If the chaos that accompanied the White House press briefing during the North Korean missile launch is any indication of the state of the White House preparedness for an actual national security emergency, then there'll be very few people saying "Thank God George Bush is our president" in such an eventuality. The briefing alternated between the hacks getting updates from Press Secretary Tony Snow as each launch took place, coupled with a preposterous dance about whether the whole briefing was on or off the record.
It's clear ex post that the format was Snow, fellow spinner Dana Perino, and National Security Adviser Steven Hadley -- but for some reason, the administration was initially obsessed with having anonymous attribution to one or more of "senior administration official." Hence exchanges like the following:
[MR. SNOW] All right. Here is what we have. I've just done a similar briefing in the press room, attribution, senior administration official. We can talk about that if you have other concerns a little bit later ...
MS. PERINO: You might mention to her that you wanted to do this as a senior administration official.
MR. SNOW: Yes, we're doing this as senior administration official ... Q Steve, this is Deb from AP.
MR. HADLEY: Hi, Deb.
Q We've got all these senior administration official people talking here. Is there any reason why you can't be on the record, you're the National Security Advisor.
MR. HADLEY: Tony?
MR. SNOW: No, it's fine.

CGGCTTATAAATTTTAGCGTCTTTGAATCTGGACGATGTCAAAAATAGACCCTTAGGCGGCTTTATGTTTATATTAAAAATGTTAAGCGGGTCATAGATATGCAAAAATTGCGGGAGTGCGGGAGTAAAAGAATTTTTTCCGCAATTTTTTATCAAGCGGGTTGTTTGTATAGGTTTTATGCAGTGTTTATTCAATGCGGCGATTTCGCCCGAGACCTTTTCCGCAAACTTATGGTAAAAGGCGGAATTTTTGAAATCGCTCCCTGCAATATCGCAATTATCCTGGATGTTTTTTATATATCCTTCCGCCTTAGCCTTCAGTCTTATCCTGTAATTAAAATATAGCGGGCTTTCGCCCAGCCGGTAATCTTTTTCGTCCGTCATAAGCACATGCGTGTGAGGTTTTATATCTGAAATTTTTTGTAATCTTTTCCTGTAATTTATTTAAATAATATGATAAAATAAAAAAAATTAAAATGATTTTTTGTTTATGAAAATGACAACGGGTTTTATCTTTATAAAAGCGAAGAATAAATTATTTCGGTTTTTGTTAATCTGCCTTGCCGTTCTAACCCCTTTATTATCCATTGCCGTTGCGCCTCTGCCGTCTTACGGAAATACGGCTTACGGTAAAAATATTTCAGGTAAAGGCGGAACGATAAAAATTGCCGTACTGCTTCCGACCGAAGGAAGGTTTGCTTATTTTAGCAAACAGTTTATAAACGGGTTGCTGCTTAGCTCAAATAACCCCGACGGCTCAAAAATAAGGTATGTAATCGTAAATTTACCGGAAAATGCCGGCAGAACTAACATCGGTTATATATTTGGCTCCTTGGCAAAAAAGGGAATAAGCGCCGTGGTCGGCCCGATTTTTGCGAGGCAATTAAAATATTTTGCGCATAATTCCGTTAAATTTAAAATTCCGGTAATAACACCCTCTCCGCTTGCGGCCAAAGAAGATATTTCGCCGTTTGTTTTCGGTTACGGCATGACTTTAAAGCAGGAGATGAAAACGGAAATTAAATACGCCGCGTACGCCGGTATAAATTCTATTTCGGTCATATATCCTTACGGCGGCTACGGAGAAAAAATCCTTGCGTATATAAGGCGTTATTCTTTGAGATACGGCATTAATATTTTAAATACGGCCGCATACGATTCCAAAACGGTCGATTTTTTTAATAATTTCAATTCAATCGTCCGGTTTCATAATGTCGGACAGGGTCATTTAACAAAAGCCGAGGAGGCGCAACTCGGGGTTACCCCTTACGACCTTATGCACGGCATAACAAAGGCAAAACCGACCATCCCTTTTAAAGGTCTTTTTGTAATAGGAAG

Q Does that change --
Q Mr. Hadley --
So are you okay on the record?
MR. HADLEY: About five people spoke at the same time. If there was a question or something we needed to clarify -- Tony, what is the process here. We will do a transcript of this?
MS. PERINO: Yes, we have a steno on.
MR. HADLEY: We've gone from senior administration official, on the record, let us just take a quick look. But, Tony, I didn't hear -- (inaudible) -- anything I was concerned about.
MR. SNOW: No. Dana.
MS. PERINO: Well, Tony, I think you need to make a decision. You started off as a senior administration official; I don't know if you want to change that.
Q I think we can let Snow be as a senior administration official, but this is a serious, diplomatic issue --
MR. SNOW: Yes, I think that's fine.
MR. HADLEY: Let's do that.
Whereupon the entire briefing became on-the-record. As of 11pm eastern time on the 4th, the stories in the New York Times and Washington Post quote Hadley without making reference to the antics that had preceded him going on the record. They would have been equally happy to go along with the original "senior administration official" designation, leaving readers in the dark about where the quotes were coming from.
The stories both still include anonymous quotes, apparently from the Pentagon (Rumsfeld?) -- perhaps enough to sustain for another day the symbiotic relationship between government officials and their friends in the press corps. The reading public, however, is left to wonder who said what and why.